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Quinta Heeren: An architectural footprint that refuses to disappear

Home / Travel Blog / Quinta Heeren: An architectural footprint that refuses to disappear
Quinta Heeren: An architectural footprint that refuses to disappear

In the middle of an area that is no longer present in the passage of travelers, there is a true architectural jewel, which in addition to still reflecting the air of its primary beauty, keeps interesting data on the way in which the Lima society lived in the last century.


It is in Jirón Junín 1201 Cercado de Lima, right in the Barrios Altos area where the Quinta Hereen is located. A property complex that is recognized today as the first condominium in the city of Lima, and that years ago was a place that fostered the meeting of cultures and welcomed foreigners.


This space of about four hectares in size is located on the remains of indigenous shrines from pre-Hispanic times, according to archaeological findings. Its epicenter "the garden of remedies" was owned by the Convent of Mercedarias, and over the years, the place ended up being owned by an Italian named Pietro Denegri.


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It is in 1885 when the German engineer Oskar Augusto Heeren buys the site and around 1890 begins the construction of a set of residences in the neoclassical style that evokes old Europe, giving it the architectural identity and the name by which it is known.


At the beginning of the 19th century, Quinta Heeren experienced its period of greatest splendor. It was one of the most exclusive places in Lima, gathering between 1901 and 1920 some of the most outstanding families in society and diplomatic personalities who lived in the embassies of countries such as Germany, the United States, France and Belgium.


The last legion of diplomats to settle in the housing complex came from Japan, staying during the third and fourth decade of the century. This community and its culture had an important impact on what Quinta Heeren was.


According to some historians, Oskar Heeren himself brought gardeners from Japan, who had the mission of recreating and beautifying the green areas of the Quinta, emulating the landscape of the gardens of the East.


It is due to the relationship of assets and marital inheritance that the condominium becomes the property of the descendants of the family of former president José Pardo y Barreda, who married the daughter of Oskar Heeren, Mrs. Carmen Heeren Barreda, retaining its ownership until today.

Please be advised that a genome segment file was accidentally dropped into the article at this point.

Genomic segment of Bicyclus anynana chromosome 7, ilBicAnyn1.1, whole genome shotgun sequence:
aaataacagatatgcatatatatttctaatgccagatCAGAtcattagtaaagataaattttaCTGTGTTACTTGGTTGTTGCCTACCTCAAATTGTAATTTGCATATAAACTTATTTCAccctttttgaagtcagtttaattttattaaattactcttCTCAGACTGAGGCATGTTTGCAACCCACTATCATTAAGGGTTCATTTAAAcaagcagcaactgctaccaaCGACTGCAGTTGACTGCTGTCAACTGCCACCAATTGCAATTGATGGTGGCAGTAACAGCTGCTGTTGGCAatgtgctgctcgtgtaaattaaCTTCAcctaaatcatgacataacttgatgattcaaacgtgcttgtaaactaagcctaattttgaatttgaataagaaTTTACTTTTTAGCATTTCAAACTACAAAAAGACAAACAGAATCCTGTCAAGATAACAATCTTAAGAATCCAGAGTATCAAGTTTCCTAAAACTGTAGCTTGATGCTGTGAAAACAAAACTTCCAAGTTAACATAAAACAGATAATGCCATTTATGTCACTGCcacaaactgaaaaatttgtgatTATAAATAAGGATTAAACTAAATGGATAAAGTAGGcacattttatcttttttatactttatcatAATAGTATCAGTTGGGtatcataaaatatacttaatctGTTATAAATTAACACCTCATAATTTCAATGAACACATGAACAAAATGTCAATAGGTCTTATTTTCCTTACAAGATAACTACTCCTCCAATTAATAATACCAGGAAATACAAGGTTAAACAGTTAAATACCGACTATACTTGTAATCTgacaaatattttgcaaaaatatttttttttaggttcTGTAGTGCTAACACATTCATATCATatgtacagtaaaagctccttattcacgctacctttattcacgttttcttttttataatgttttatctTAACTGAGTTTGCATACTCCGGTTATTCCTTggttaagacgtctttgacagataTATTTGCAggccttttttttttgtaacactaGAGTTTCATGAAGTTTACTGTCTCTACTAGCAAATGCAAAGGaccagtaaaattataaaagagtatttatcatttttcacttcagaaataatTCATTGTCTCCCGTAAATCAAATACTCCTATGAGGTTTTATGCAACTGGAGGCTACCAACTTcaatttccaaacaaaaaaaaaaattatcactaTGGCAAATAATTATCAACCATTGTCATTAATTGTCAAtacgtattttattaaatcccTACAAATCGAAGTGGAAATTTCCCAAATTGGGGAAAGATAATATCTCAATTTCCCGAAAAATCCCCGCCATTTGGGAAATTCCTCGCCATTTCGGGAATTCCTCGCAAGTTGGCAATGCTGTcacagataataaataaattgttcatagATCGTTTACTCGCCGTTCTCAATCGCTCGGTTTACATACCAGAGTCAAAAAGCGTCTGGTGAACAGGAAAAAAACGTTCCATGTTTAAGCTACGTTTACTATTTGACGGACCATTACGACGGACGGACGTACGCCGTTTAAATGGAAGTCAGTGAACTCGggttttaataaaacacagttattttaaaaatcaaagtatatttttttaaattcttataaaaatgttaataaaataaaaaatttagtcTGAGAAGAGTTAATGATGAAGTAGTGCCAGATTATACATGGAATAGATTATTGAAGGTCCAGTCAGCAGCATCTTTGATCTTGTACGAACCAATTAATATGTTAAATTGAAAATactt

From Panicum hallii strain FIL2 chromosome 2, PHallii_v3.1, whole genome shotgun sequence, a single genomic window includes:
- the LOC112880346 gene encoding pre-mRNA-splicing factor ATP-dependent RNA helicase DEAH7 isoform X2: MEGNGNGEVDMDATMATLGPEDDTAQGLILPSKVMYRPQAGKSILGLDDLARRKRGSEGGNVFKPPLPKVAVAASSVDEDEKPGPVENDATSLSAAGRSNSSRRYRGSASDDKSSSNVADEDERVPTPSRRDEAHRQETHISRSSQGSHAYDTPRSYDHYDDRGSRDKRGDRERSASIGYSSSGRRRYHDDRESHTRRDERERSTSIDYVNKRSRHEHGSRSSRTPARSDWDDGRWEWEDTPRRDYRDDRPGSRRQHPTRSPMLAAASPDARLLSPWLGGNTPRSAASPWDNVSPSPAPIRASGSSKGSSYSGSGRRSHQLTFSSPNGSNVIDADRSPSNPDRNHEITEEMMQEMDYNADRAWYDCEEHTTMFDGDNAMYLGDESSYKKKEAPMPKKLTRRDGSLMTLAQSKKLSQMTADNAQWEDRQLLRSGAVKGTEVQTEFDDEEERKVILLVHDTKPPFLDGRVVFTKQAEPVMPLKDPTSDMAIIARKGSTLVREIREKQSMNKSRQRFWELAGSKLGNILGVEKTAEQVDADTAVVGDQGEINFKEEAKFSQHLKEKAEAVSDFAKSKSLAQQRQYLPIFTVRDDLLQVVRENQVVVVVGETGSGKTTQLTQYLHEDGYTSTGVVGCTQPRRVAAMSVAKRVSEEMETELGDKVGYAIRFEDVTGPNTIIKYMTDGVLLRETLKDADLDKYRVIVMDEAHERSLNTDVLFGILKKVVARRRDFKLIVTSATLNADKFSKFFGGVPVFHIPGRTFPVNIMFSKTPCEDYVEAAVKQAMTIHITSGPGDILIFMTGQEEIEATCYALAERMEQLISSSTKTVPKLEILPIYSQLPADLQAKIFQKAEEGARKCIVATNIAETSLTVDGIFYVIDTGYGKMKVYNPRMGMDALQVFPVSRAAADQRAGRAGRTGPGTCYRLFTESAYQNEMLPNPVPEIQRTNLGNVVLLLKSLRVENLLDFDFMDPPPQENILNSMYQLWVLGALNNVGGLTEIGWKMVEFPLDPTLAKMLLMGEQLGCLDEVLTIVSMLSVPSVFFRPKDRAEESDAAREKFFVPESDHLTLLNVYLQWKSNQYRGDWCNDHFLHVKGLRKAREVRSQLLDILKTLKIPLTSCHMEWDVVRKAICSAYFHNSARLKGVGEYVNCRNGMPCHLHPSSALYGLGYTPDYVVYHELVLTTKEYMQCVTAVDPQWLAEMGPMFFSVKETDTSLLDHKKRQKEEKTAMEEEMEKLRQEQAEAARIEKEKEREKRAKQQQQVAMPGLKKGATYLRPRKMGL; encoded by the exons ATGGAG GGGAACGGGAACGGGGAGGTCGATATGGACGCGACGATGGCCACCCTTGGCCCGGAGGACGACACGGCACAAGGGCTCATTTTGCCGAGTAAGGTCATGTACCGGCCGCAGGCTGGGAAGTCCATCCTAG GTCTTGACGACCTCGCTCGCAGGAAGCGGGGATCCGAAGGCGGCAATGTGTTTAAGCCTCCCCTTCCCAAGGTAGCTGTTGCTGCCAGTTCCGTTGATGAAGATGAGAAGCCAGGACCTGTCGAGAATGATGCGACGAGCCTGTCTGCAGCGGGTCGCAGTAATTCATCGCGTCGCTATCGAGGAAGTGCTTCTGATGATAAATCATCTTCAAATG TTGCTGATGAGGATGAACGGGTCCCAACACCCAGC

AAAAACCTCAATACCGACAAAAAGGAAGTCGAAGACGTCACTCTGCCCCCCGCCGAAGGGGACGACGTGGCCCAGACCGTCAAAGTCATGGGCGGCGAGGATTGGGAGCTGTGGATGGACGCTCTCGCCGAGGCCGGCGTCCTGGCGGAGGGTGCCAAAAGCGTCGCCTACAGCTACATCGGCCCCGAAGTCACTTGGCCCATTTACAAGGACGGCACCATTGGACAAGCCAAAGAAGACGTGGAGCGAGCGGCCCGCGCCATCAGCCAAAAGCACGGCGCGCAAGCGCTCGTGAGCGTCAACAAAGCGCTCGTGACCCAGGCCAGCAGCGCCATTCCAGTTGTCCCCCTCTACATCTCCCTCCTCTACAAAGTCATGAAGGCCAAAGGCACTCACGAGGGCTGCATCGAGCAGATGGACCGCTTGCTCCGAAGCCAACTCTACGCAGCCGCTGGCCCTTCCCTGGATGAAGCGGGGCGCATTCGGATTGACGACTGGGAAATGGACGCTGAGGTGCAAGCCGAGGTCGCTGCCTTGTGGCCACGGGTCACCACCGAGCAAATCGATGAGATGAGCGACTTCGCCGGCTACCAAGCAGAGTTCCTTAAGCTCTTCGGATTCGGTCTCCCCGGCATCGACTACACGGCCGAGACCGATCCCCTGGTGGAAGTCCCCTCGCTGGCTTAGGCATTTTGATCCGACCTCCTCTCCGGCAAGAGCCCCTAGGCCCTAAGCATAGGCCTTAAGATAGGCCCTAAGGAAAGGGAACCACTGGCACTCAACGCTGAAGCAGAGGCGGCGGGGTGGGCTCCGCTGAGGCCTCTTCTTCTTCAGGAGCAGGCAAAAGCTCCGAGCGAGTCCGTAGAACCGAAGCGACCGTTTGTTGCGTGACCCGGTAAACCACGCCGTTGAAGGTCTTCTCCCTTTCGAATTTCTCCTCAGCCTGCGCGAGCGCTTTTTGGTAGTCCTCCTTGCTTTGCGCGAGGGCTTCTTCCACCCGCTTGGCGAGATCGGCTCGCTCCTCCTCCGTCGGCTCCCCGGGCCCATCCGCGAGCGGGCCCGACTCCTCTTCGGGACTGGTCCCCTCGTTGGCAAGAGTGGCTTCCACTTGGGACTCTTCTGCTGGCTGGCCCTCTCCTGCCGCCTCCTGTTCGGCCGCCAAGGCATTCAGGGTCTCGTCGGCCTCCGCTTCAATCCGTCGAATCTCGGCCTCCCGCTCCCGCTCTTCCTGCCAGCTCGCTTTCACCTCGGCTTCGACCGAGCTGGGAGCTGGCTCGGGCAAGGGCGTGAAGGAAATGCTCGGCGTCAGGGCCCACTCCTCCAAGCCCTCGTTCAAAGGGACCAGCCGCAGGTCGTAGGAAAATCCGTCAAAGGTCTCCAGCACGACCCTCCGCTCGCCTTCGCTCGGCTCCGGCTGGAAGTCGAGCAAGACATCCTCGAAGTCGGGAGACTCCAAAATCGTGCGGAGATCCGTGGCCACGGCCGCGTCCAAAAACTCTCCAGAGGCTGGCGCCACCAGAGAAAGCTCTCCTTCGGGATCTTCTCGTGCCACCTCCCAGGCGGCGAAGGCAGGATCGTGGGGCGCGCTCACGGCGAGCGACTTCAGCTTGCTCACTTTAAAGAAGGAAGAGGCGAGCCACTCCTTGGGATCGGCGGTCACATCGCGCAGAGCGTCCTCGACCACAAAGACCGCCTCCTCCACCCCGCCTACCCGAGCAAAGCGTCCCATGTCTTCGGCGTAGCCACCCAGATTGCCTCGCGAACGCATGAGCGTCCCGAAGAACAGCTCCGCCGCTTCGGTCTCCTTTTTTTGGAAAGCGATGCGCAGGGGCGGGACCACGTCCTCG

Discover what lies behind the walls of the Quinta Heeren

Referred to by oral history as a mysterious place, Quinta Heeren has preserved some myths or urban legends within its walls. It is said, among other things, that the land may be part of the properties and treasures of Catalina Huanca; and that exotic animals that were once part of a zoo inside the complex still roam.


Versions of passers-by witnessing the appearance of ghosts and wails that are heard at night from the windows of some of the properties that make up this condominium have also become popular.


What has been documented as a true fact is the story of the Japanese Seiguma Kitsutani who lived in the Quinta and was a prominent figure in the community. This character dedicated to commerce had economic debts and felt that his name was tarnished. After paying his bills, he decides to take his own life to clear his name and that of his children, following a ritual known as bushido, of which he was a follower because he was a descendant of samurais.


A truth that cannot be hidden

Deterioration. The spaces of the Quinta Hereen exhibit the punishment of the passage of time and the disinterest of the authorities.

Towards the end of the 20th century, the families that occupied this space moved to other much more prominent districts of Lima, and the complex began to be occupied by families who stayed there in extremely poor conditions.


In 1996, the Pardo family began a series of legal proceedings to obtain their eviction, and ten years later the vacancy occurred. Since then, no family lives there.


Despite the efforts of some groups of stakeholders, mainly linked to culture and the rescue of heritage, these mansions do not escape the reality that today characterizes the Barrios Altos area, which looks neglected and dangerous.


Some initiatives of night tours, cultural gatherings and Creole music independently enliven once in a while a calendar that leads travelers and locals to discover this architectural jewel that remains standing.


However, to date there is no preservation plan for Quinta Heeren that has the joint action of authorities, the private sector, owners and residents of the area. Perhaps a unique opportunity to add a landmark of tourist interest to a city as full of contrasts as our capital is about to vanish.


A tragic chapter 

In 1928, the president of the Japanese Colony in Peru, Seiguma Kitsutani, decided to take his own life at the entrance to chalet No. 3. The merchant made use of harakiri, a samurai ritual that consists of drinking sake (rice-based liquor), writing a farewell poem, and finally stabbing himself with a dagger. Starting in January, you can sign up for the night tour that lasts two and a half hours and includes a show of classical and Creole music.


The tour 

It is guided, it is worth S/20 and it takes place on some Sundays at 10 a.m. The exact date and meeting point are announced on the Quinta Heeren Facebook page.


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